- 3.5. CRM objectives
- 3.6. The steps in the implementation of CRM strategy
- 3.7. Metrics of CRM effectiveness
- The customer’s life cycle and the CRM
- CRM meaning, CRM architecture and the core benefits of CRM
- Implementation of CRM strategy, Metrics of CRM effectiveness
- CRM: Strategy or technology? Knowledge requirements of CRM
- Involvement of CRM during the life-cycle of a project: case study
- The significance and the impact of CRM into the enterprise
Implementation of CRM strategy, Metrics of CRM effectiveness
3.5. CRM objectives
According to Burnett (2001) there are three categories in order to describe the objectives of CRM: cost saving, revenue enhancement, and strategic impact.
To be able to find out how organizations CRM objectives can be described in terms of the first category, cost saving, objectives from the following sources will be used:
- Decreased general sales and marketing administrative costs (Burnett, 2001)
- Reduce cost of sales (Greenberg, 2001)
- Increase sales representative productivity (Greenberg, 2001)
To be able to find out how organizations CRM objectives can be described in terms of the second category, revenue enhancement, objectives from the following sources will be used:
- Win Rates (Burnett, 2001)
- Better information for better management (Byon et al., 2002)
- Acquiring new customers (Kim et al., 2003)
- Secure service (Kim et al., 2003)
To be able to find out how organizations CRM objectives can be described in terms of the third category, strategic impact, objectives from the following sources will be used:
- Improved customer satisfaction rates (Burnett, 2001)
- Improve global forecast and pipeline management (Greenberg, 2001)
- Service helps organizations to delight customers (Ryals & Knox, 2001)
- Improving channel management (Kim et al., 2003)
- Establishing relationships with customers (Kim et al., 2003)
- Building an attractive virtual community (Kim et al., 2003)
3.6. The steps in the implementation of CRM strategy
Successful implementation of CRM requires specific actions on the part of the organization. The accomplishment of a CRM plan as proposed by Peppers, Rogers & Dorf (1999) comprises four steps: the identification of customers, the differentiation of service, interaction with customers and the differentiation among customers.
Step 1: The identification of customers
The identification of customers allows the organizations to select those customers that they are considered as being advantageously important and who they believe can add to the success of the organization.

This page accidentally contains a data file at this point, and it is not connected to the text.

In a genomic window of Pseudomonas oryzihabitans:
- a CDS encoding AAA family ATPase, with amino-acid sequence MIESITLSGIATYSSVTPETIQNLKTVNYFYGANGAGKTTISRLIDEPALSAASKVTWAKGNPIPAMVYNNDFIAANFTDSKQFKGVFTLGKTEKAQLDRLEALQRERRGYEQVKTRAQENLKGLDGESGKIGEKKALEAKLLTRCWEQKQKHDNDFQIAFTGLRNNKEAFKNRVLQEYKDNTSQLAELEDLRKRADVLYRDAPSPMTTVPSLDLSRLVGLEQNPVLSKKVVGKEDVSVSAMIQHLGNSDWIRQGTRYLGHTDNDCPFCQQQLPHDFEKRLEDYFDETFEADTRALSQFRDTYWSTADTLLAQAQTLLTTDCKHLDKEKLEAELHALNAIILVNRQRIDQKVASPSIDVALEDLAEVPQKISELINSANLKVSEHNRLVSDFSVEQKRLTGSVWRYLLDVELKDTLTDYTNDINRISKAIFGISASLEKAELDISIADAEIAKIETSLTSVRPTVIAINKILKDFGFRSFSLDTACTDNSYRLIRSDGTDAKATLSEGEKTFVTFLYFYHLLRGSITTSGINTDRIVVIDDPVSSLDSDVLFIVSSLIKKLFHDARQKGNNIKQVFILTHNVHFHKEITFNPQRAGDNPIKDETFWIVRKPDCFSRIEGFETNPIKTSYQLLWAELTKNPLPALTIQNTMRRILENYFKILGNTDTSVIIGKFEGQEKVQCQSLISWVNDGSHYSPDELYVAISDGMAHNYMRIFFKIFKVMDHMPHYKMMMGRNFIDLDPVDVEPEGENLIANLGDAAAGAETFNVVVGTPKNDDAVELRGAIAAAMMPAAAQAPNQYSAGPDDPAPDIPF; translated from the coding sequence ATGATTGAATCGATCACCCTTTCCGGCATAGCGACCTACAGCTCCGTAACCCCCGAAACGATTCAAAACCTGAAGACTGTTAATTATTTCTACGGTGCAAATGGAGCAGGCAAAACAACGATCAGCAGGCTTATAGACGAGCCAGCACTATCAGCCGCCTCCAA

These customers have distinctive needs and due to their value to the organization, will have products developed to meet these needs. It is important to identify and categorize these customers so as to select as much detail as possible in order to have a clear picture of the customers and their profile.
Having this information makes the organization able to determine the customers that have been with the organization for a long period and have developed long-term partnerships and those that have recently started using the products and services of the organization. It can be said that indentifying new and existing clients increase the level of customer service.
Step 2: The differentiation of service
The differentiation of service means that different customers receive a different level of service and a different product from the organization, depending on their value to the organization and their particular needs. This requires the organization to identify the most important customers and adjust service accordingly.
As the organization is aware of the value of each customer, service level can be adjusted consequently. Differentiate between the services offered to new and existing customers enhances the level of customer service.
Step 3: Interaction with customers
This step refers to the significance of interacting with the customer in relationship building efforts through a variety of communication tools and technology methods. This is essential as long as the relationship can only be developed and be continued only if there is efficient communication with the customers concerning their needs, expectations and desires.
That means that the organization has to develop methods of communication proactively with customers regarding the organization’s products and try to initiate dialogue with customers.
The customers with whom communication takes place are not necessarily all the customers, but only those that the organization concerns as being strategically important. These relations with the organization enhance the expectations of the customers regarding the service received as well as the value of the relationship.
Step 4: Customization of products, services and communication
Customization is approved by the organization in order to make assured that customer needs are met. It requires that the organization adapts its product, service or communication in such a way as having something exceptional for each customer.